Rejection. The Big "R". It's a part of every writer's life. Even Shakespeare got booed a time or two. There are beaucoup articles and blogs out there on the interwebz (like this one) telling you how to cope with rejection, from sources much more credible than lil ole me, so I'm not gonna do that. Instead, I'd like to talk about not just coping, but finding the good in the rejections.
Sometimes the good is in the critique - like five big agents all telling you in unison that your Knights-templar-time-traveling-space-opera-romantic-comedy-cozy-mystery-with-serial-killers-from-Mars idea might be a little difficult to market until you narrow your focus a bit more. When they're all saying the same thing, there's a learning opportunity.
I can, on occasion, be a bit of a Pollyanna. I tend to think things will turn out for the best. So I take each rejection as a "something better to come" notification, rather than a "you suck and should stop writing right this instant to save humanity from your crappiness."
Lately, I've been seeing a trend in rejection letters. This one sentence keeps popping up. "I liked X, Y, and Z, but I just didn't love it as much as I wanted to." I'm pretty sure this is just the kiss-off du jour, but I've been thinking about that phrase and it has me thinking about dating. (Stay with me, this is a good analogy, I promise.)
Let's say you date three guys. Bachelor #1: You meet, sparks fly. Zing, baby. It's all chemistry, all over the place. You're climbing on one another like a hero and heroine in a romance novel. But then, as you get to know one another, you realize you aren't compatible outside the bedroom. You're opera, he's punk rock. And opposites may attract, but what are you going to talk about? Eventually, the passion fizzles and you go your separate ways.
Bachelor #2: After the debacle with Bachelor #1, you let your mom set you up with a "nice boy". He's sweet. He's charming. He's educated. He cooks, he cleans, he wants three kids just like you and he already has your dream vacation in Bora Bora planned as a honeymoon getaway. He's perfect. But where's the zing? When you look at him, you feel nothing. Nada. Zilch. Kissing him is about as appealing as making out with an iguana. You like him. You really like him. Maybe you even love him a little... as a friend. Eventually, you have to pull Bachelor #2 aside and have The Talk. I'm sorry, darling. I love you, but I'm not in love with you. Can we still be friends?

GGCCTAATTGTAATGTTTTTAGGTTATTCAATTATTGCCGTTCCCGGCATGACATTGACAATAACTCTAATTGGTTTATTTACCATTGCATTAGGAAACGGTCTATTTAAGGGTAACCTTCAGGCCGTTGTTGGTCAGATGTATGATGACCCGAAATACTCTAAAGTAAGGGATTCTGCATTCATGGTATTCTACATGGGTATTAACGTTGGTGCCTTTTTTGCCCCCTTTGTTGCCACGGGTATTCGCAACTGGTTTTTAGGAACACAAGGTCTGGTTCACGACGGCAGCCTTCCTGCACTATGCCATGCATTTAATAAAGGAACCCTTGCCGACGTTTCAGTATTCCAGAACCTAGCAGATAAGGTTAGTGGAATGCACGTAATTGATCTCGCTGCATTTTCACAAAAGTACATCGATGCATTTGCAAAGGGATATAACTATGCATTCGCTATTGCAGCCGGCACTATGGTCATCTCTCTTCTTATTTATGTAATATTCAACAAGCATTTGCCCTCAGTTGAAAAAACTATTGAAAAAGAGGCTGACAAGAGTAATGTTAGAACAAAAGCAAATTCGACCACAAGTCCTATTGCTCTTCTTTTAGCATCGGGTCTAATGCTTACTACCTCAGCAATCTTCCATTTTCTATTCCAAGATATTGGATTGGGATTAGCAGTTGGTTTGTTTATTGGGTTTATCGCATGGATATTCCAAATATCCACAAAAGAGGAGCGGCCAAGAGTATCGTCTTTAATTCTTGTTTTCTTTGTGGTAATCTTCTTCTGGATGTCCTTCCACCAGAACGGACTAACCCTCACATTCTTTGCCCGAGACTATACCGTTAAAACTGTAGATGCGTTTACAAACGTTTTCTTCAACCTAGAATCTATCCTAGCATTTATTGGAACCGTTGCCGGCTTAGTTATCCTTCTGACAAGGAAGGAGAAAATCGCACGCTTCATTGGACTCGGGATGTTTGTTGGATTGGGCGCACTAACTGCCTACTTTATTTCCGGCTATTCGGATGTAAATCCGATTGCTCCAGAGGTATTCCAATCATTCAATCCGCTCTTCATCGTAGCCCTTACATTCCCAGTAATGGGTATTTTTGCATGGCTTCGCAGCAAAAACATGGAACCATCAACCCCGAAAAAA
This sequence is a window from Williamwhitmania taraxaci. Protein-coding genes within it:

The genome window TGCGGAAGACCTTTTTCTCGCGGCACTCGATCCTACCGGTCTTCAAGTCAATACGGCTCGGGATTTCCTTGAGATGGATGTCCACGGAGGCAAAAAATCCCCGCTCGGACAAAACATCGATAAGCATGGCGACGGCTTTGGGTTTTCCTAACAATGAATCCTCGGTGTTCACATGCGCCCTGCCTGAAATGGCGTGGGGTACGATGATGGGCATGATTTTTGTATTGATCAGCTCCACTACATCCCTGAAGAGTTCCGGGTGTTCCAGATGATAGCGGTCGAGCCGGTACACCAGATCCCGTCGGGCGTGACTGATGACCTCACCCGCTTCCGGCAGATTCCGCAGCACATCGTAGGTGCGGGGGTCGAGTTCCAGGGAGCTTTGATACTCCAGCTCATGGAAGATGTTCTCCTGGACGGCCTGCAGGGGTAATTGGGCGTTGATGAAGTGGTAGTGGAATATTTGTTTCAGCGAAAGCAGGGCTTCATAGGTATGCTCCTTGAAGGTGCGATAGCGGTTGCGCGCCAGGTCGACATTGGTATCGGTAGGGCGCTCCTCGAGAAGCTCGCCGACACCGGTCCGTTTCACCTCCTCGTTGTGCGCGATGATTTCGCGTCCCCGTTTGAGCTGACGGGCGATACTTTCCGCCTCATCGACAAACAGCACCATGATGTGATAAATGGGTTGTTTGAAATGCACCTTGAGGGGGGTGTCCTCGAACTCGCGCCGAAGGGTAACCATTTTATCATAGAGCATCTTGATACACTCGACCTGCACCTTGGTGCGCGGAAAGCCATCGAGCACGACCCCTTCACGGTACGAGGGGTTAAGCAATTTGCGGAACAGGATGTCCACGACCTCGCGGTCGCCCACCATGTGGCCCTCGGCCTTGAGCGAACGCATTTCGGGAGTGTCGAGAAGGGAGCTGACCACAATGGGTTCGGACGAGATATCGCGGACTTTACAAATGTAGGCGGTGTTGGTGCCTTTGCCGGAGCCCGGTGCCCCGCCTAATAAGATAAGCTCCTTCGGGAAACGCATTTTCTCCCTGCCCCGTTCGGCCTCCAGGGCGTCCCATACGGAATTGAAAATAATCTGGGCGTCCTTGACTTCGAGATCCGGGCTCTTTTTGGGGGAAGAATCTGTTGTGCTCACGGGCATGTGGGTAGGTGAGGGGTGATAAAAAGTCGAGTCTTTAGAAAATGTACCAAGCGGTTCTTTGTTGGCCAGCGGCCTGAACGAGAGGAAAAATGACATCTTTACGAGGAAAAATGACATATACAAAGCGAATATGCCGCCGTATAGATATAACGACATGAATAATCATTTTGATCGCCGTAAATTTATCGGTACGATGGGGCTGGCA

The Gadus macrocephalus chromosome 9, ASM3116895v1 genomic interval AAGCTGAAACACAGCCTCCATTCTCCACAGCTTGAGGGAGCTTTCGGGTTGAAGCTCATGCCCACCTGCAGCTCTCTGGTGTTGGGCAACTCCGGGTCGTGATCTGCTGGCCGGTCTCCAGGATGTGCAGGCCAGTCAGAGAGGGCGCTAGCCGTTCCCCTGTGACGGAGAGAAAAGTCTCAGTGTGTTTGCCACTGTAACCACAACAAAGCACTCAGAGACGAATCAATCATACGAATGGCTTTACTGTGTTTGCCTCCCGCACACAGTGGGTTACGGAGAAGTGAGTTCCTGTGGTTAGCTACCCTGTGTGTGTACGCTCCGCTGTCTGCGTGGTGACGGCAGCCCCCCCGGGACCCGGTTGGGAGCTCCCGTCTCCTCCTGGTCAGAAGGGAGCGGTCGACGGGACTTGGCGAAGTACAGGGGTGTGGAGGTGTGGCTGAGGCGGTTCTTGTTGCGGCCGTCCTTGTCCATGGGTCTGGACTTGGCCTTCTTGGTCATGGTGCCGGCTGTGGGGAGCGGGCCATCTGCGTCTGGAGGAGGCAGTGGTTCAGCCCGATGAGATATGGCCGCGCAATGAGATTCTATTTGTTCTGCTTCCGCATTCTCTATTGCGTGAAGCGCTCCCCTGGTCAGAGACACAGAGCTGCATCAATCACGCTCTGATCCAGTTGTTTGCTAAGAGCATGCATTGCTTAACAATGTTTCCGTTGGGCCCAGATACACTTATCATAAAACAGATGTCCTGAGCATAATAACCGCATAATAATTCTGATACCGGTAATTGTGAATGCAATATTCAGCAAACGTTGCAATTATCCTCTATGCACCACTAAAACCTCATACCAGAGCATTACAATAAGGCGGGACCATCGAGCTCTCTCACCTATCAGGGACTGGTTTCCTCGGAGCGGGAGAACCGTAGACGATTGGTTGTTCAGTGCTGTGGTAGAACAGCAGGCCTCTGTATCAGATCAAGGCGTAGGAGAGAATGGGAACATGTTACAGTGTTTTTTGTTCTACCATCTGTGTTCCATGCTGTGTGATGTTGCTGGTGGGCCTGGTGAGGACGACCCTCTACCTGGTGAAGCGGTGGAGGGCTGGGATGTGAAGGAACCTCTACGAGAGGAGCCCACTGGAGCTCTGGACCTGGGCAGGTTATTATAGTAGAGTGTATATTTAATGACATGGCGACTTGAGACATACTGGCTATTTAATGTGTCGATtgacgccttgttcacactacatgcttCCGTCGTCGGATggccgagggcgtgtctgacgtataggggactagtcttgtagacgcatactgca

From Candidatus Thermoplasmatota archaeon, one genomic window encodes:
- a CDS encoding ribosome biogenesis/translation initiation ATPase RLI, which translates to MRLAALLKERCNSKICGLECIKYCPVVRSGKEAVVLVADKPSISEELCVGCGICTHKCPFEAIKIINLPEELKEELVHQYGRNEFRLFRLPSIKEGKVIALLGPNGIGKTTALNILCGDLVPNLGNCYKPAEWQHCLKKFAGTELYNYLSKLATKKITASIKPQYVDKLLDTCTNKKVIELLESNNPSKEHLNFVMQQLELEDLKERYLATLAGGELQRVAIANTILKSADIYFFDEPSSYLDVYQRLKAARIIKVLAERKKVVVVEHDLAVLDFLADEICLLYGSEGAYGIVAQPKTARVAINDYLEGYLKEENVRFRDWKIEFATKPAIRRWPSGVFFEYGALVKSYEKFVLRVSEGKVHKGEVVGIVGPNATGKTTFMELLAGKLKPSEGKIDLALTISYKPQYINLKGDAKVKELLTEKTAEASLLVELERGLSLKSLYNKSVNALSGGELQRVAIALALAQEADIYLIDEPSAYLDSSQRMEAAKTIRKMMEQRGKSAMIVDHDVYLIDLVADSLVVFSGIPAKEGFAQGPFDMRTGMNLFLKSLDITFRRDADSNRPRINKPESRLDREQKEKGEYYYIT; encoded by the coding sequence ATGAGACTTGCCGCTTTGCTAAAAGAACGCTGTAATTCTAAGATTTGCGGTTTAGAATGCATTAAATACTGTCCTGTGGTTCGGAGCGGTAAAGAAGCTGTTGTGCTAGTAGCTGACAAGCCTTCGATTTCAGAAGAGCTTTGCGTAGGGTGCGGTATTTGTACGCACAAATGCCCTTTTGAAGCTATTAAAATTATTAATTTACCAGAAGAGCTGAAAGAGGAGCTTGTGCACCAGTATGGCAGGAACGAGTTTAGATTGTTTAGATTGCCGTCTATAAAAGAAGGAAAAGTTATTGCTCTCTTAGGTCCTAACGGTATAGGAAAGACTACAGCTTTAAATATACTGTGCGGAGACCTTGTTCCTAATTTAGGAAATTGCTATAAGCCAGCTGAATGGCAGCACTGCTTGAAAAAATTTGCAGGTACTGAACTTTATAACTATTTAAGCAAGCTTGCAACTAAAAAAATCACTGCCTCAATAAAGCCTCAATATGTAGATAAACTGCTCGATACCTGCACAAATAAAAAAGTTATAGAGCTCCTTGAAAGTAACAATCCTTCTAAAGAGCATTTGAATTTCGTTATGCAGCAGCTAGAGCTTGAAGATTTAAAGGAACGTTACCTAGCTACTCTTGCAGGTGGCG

Then comes Bachelor #3: He's the trifecta. Chemistry, companionship, and love. There's zing. There's conversation. And he makes your little heart go pitter pat. You're so glad you didn't cling to your zing with Bachelor #1. You're so glad you didn't settle for the stable friendliness of Bachelor #2. Bachelor #3 may not be perfect. He may leave the toilet seat up or track mud all over the house with his manly boots, but he's The One. You can see your fiftieth anniversary in his eyes. This one is a keeper.
So what does this have to do with rejection? Bachelor #1: An editor may love your voice, love your story, love you to pieces, but if he/she can't fit you into the market somewhere, that love is going to fizzle in a hurry. This is a business and don't you forget it.
Bachelor #2: All the elements are there. You have solid writing, you have a somewhat marketable premise, and it might actually sell a few books, but the zing, the passion, it's missing. The editor may like you, but the editor is also smart. They know Bachelor #3 may be right around the corner.
You know why I love this analogy? Because one woman's Bachelor #1 is another woman's Bachelor #3, and vice versa. We're attracted by different things and willing to compromise on different things. The same is true of editors & agents.
You keep getting rejection letters? Good for you! You're putting yourself out there. You're dating! You can't meet Bachelor #3 if you aren't on the market. I know it sucks to go through all those people who aren't the right fit, but the right one is out there. Keep submitting.
Your happily ever after may be just an email away.